Now you’re probably asking, “how do you manage to select the units you want if you can’t see them or move the camera?” With the control system that Creative Assembly came up with, you can still select units, but it’s a frustrating and a slow way of going about it. The focus of trying to make the game for controllers has totally destroyed how it should play on the PC. The “Whip Select” system allows unit selection by requring you to “whip” your view towards a unit to take control of it. When you are in control of a unit, the camera is focused behind it, kind of like a third person view. The game does allow you to spin the camera around the unit and also allows you to do the most pointless zoom out. It’s rubbish since it doesn’t zoom out enough to be worthwhile. The only way you’re going to get a battlefield overview is by using an air unit, so you can see from above from the sky. I can see what they were trying to do with the idea, but it’s just not practical enough to be in a game.

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Once you’ve got the hang of the camera system, you have to get the hang of the whole unit control. Stormrise allows you to click using the left mouse button to move the unit you have selected. It’s also possible to look at another unit from the one you are viewing. Just click and drag from the unit to force them to move without you having to actually jump to them, though this stills requires you to get them into your line of sight.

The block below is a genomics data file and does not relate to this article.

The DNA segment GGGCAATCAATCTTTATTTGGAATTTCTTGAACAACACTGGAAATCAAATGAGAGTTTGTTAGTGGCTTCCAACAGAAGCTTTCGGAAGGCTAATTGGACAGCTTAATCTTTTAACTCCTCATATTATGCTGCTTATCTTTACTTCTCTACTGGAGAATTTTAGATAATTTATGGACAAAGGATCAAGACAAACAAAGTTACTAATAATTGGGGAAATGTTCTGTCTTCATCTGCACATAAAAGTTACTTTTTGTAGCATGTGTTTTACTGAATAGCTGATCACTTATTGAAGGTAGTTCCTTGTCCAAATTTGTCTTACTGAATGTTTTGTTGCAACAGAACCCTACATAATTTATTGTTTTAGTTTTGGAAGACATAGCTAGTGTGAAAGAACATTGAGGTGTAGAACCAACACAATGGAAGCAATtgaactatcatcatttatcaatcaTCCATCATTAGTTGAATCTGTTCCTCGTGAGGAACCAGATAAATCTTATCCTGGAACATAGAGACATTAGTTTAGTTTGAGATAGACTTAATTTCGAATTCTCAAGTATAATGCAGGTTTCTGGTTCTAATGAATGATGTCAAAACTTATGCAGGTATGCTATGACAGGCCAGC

To let the pressure off a bit, you can group units of three together. This relieves a bit of the whipping that you have to do all the time. There’s so much whipping in Stormrise, that there’s even an achievement for whipping in a mission 250 times. I did this on mission 3, which is early on in the game’s 12 missions, which should give you an idea of how many times you’ve got to do it. At least you can still link units to hotkeys, even though the game doesn’t actually tell you this in the tutorial part of the first level. I just assumed it would from trying it in all the other RTS games out there, and to my surprise, it worked. This ended up becoming vital in selecting units, rather than doing it the whipping way. You know there’s something wrong when gamers try to avoid using the intended mechanic.

It doesn’t help that when you’ve got a huge army of units that you need to control, you need to whip to all of these to move them individually, even if you’ve grouped them into three. Three isn’t enough when you’ve got say 12 lots of these three-unit squads on the move. It’s impractical and nearly impossible to handle a huge army in Stormrise; even with hotkeys, you still have to move these groups all individually, and from their camera point of view as well. When it all this comes together with the whipping, it just makes you get annoyingly aggravated to the point where you are hurling insults at the game. I did so numerous times.